In the face of the climate crisis and the cheaper price of renewable energy, how do we explain South Africa’s continued addiction to it? Glen Tyler, South African Team Leader for the global environmental movement 350.org, argues that powerful vested interests within the mining sector and in government continue to push coal. Vested interests within the mining sector come from both established mining companies, such as BHP Billiton and Anglo American, and from emerging mining companies which are taking advantage of South Africa’s Black Economic Empowerment (BEE) legislation to establish themselves in coal mining. Official government policy in South Africa favours coal mining. The country’s plan for energy generation up until 2030 was updated just last month and includes new coal-fired power stations and places an entirely artificial limit on renewable generation.
Ahmed Mokgopo, divestment campaigner at 350.org, states that the promotion of coal at the cost of renewables ‘is politically motivated … there is a lot of money still to be made from coal in Africa and I think that’s what is driving South Africa’s increased dependence on coal’.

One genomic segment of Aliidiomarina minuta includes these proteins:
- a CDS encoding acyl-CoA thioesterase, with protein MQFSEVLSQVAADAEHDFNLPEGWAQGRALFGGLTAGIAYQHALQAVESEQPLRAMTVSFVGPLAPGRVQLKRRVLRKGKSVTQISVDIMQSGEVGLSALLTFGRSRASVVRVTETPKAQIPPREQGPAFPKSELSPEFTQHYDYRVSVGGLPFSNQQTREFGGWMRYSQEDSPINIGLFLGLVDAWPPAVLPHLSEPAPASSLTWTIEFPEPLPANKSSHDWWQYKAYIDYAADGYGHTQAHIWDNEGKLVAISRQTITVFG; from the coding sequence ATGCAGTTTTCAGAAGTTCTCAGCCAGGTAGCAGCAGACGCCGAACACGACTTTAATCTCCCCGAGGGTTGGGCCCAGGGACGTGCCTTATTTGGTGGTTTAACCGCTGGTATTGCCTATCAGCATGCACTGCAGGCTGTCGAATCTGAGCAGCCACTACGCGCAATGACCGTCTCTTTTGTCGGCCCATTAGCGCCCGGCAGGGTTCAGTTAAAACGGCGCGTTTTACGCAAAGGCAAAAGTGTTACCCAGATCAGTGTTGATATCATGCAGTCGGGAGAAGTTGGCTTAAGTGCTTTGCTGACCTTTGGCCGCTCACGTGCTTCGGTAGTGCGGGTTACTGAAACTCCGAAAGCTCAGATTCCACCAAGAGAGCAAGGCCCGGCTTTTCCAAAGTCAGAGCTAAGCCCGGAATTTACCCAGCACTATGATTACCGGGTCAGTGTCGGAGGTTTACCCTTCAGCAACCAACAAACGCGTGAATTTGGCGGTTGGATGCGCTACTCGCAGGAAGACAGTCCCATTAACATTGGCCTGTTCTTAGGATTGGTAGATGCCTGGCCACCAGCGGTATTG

Macoma Lekalakala, Director of Earthlife Africa, a leading environmental rights NGO in South Africa, agrees, it is the political elite in the country who are investing in coal … the people who are benefitting mostly, it’s the political elite’ she says.
Bafana Hlatshwayo of the Middleburg Environmental Justice Network (MEJN), a community group that campaigns against mining in the Highveld (the coal mining area of South Africa), is blunter, simply stating that ‘corruption’ is the sole reason why coal continues to be pursued in South Africa. There is certainly plenty of evidence to indicate that politically connected people are making a great deal of money from coal in South Africa. Whatever the reason for the South African government’s love affair with coal, one thing is certain - coal mining and the burning of coal for electricity, has had, and continues to have, devastatingly negative social and environmental consequences for many South Africans. It’s no exaggeration to say that it poisons the air, the water, the soil, and the bodies of those that live and work within South Africa’s coal mining areas.
This report was undertaken by Dr. Neil Overy with the support and cooperation of the Heinrich Boll Rabat- Morocco. It is published under the framework of the transformAfrica program: Towards ecological and social transformation in Africa.